The Royal Edition of Final Fantasy XV landed last week, and one of the new additions in the package had me pretty excited: first-person mode.
Whatever your opinion is on Final Fantasy XV, there's one thing that nobody can deny - it looks gorgeous. So being able to explore its world from another point of view to me sounded like a dream. But then I tried it, and came away with mixed feelings.
Enabled by pressing in both analogue sticks at the same time, first-person mode is exactly what it says on the tin; it enables you to see through Noctis' eyes. When you first enable it after playing Final Fantasy XV in third-person for so long it feels very weird indeed. In fact, it almost feels isolating due to your comrades tending to follow your lead and stay back; you no longer see them very much unless you purposefully turn around to look at them. It does, however, allow you to take in the game's sights like never before, and Final Fantasy XV's environments will often have you gawping like a giddy tourist.
From its dusty canyons to its European-influenced towns, Final Fantasy XV offers some serious eye candy for those who appreciate a well-constructed virtual world. The first-person viewpoint also enables you to get a closer look at Final Fantasy XV's character and enemy models too, which are also sublime. For those who are into taking screenshots, the first-person mode will be a revelation, giving them more freedom and inspiration. The joy of the first-person mode comes to an end, however, when you find yourself entering combat.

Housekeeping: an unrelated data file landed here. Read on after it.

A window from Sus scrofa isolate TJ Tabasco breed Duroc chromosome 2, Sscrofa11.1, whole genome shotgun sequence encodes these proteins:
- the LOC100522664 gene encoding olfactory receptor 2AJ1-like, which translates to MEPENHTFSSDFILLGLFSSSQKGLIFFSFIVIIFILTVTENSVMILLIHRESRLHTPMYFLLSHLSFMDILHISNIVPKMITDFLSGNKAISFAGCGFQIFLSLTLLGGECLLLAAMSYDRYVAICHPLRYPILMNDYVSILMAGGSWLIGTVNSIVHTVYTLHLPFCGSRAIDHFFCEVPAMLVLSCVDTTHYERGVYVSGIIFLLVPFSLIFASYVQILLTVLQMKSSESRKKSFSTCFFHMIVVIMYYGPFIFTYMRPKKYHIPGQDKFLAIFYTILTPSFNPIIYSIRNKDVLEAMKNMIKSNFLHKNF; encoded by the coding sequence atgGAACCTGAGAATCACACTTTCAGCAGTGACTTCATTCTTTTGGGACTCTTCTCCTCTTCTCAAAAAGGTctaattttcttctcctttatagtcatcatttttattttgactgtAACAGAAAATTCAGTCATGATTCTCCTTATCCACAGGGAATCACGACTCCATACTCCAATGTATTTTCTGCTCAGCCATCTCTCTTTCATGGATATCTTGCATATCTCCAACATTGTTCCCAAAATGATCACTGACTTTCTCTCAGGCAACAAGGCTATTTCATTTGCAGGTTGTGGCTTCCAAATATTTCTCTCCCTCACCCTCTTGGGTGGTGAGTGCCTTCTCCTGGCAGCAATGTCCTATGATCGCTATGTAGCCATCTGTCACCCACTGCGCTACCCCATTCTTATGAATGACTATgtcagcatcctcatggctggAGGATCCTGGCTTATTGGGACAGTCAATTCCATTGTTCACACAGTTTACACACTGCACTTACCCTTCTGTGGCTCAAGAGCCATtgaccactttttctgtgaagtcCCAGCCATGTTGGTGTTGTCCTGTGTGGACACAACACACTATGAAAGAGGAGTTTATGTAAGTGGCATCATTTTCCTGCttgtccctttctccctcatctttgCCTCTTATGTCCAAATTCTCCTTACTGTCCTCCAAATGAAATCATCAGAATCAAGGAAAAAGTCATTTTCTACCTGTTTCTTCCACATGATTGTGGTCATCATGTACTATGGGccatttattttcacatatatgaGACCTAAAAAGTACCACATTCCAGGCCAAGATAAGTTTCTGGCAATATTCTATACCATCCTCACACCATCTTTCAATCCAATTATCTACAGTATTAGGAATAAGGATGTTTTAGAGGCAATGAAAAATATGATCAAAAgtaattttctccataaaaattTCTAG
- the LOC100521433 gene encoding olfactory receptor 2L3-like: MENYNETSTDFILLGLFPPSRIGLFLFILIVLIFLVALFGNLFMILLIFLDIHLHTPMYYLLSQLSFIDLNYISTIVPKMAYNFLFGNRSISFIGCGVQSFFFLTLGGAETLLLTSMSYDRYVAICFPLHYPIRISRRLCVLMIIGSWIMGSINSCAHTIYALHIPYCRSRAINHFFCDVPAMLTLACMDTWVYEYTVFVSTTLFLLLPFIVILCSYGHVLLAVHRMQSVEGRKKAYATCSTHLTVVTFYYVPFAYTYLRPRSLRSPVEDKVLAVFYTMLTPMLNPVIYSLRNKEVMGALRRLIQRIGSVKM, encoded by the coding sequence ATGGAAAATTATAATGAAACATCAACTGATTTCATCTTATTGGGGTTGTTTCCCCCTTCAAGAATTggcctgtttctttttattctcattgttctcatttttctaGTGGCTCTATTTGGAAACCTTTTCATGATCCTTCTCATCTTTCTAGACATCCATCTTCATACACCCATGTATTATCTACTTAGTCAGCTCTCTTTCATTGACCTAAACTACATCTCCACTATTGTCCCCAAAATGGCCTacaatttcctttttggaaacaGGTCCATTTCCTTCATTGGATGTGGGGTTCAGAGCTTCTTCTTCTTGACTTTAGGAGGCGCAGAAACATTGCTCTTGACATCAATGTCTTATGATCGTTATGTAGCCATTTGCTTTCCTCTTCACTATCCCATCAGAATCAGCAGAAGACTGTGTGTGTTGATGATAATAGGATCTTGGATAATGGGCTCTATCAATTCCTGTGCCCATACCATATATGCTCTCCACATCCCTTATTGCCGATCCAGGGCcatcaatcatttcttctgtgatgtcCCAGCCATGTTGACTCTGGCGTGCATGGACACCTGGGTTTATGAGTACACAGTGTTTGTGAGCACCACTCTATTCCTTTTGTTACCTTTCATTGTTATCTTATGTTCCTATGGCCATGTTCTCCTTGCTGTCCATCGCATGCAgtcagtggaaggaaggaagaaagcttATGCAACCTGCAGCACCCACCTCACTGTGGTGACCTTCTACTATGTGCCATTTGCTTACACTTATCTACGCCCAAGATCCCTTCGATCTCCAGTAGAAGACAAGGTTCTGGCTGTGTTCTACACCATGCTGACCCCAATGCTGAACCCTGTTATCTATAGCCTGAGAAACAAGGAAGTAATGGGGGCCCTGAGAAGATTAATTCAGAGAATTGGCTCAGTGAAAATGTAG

To me, Final Fantasy XV's combat has always felt messy, and it's not helped by the game's camera when played in third-person. In first-person mode, however, it's even worse. Having to hold down face buttons to attack and defend means that you can't effectively use the right analogue stick to look around you. The result is that you have pretty much zero awareness of what your team or your enemies are doing unless you hang back, which isn't ideal at all.
Final Fantasy XV's first-person mode is little more than a novelty then - a nice little trick thrown in that you'll use from time to time while exploring but can't feasibly be used to play the whole game. It allows you to view the world of Eos in a way that you've never been able to before, but little thought has been given as to how that gels with the gameplay. Still, as novelties go, it's a pretty enjoyable one for the handful amount of times that you'll use them. I can certainly see myself continuing to see through Noctis' eyes when out of combat - what finer way is there to take in the scenery?
Final Fantasy XV Royal Edition is available now on PlayStation 4 and Xbox One. Alternatively, those who already own Final Fantasy XV can purchase the Royal Pack DLC. PC gamers can also now pick up Final Fantasy XV Windows Edition, which includes the base game and all additional content.